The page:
“This year’s hurricane season has a much greater and longer-lasting impact on the global oil balance than in previous years,” said Tamas Varga, oil analyst at London brokerage PVM Oil Associates.

Oil prices also found support from the International Energy Agency (IEA), which said on Tuesday vaccine rollouts would power a rebound, after a three-month slide in global oil demand due to the spread of the Delta coronavirus variant and renewed pandemic restrictions. read more

But oil price gains were capped by a fall in China’s crude throughput in August with daily refinery runs hitting the lowest since May 2020 and overall factory output faltering. read more


Alaska Journal of Commerce
September 5, 2021

Janet Weiss and Dennis Michel were appointed to the Alaska Gasline Development Corp. board of directors. Weiss received her bachelor’s degree in chemical engineering from Oklahoma State University and has more than 35 years of experience working in the oil and gas industry in various engineering and leadership roles for ARCO and BP including being as president of the Alaska Region for seven years. Michel received his bachelor’s degree in business administration from University of Southern California Marshall School of Business and his MBA with a concentration in corporate finance from University of Denver. He has more than 17 years of experience working in finance and information services in management and consulting. Weiss term is effective Aug. 23 through Dec. 1, 2025. Michel’s term is effective Dec. 1 through Dec. 1, 2026.


Democrats’ energy plan will kill US coal by 2030, miners say
Bloomberg News, September 14, 2021

A plan to push utilities to use more clean energy could eliminate coal from the US power grid by the end of the decade, according to a trade group that represents coal miners. 

The Clean Electricity Performance Program proposed by House Democrats authorizes $150 billion in incentives for utilities that deliver at least 4% more clean energy to customers. Those that don’t will have to pay a penalty to the US Energy Department.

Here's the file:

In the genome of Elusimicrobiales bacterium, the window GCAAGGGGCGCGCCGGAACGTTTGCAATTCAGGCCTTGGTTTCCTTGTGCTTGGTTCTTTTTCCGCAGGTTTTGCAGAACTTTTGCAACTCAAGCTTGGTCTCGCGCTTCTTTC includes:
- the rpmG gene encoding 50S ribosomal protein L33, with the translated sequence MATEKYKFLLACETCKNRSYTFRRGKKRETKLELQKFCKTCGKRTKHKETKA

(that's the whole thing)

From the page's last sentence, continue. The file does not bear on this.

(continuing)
Top of Form

The program is a key part of President Joe Biden’s signature climate goal of decarbonizing the electric grid by 2035. For the coal industry, the carrot-and-stick approach is a serious threat, according to America’s Power, which represents miners including Peabody Energy Corp. and Consol Energy Inc. 

“The CEPP would eliminate coal-fired electricity by 2030, if not sooner,” Michelle Bloodworth, the group’s chief executive officer, wrote in a letter Monday to leaders of the House Committee on Energy & Commerce. It would also “eliminate or at least drastically curtail the use of natural gas to generate electricity.”

The trade group said that U.S. utilities are already shifting away from fossil fuels but pushing for such a rapid transition requires rapid adoption of more wind and solar energy, potentially threatening the stability of the power grid.


Alaska governor will let stand dividend lawmakers passed
Becky Bohrer, Associated Press, September 15, 2021

The Alaska Senate approved a roughly $1,100 dividend on the last day of a special session Tuesday, after the House canceled its floor session and left the Senate with what amounted to a take-it-or-leave-it decision on the check for residents that the House had previously passed.

The Senate Finance Committee sent the House version of the bill to the Senate floor on Tuesday where it passed 12-7 after efforts to amend the bill in favor of a higher payout failed.

Sen. Bert Stedman, the committee co-chair, had said that if the Senate adopted any changes, the bill would die.

House Speaker Louise Stutes, in a statement announcing the canceled floor session, said legislative rules bar concurrence the same day the other chamber passes legislation and that there was no time left for a conference committee if the Senate made any changes.

Legislators could waive those rules with two-thirds support in each chamber. But she told reporters later that she has had challenges all year in reaching that threshold in the sharply divided House. She said it “was the most expedient to just cancel session.”

“The Senate came through,” she said of the dividend vote.

Gov. Mike Dunleavy, who has advocated for a roughly $2,350 check, late Tuesday said he would not veto the dividend approved by lawmakers, though he considered it a “partial” dividend. He said Alaskans “need help now.”

Dunleavy said he would push to get a fuller dividend and for action on a fiscal plan during another special session, which he said would begin Oct. 1. It would be the fourth special session this year.

There have been different views on whether some of the funds targeted for use for the dividend in the bill that passed are readily available. Without those, the dividend would be estimated at $585, according to the Legislative Finance Division.

The bill would use general funds and money from the statutory budget reserve fund for this year’s dividend. The reserve fund was long considered among the accounts subject to being swept into the constitutional budget reserve to repay it for money that had been used from it. Lawmakers can reverse the sweep and restore funds to their original accounts. But earlier this year, they failed to secure the votes to do so.

The director of Legislative Legal Services has said a recent court decision suggests the statutory reserve is not subject to the sweep. Dunleavy spokesperson Jeff Turner last month said the fund “has been swept” and that the Legislature could change that with a three-quarters vote.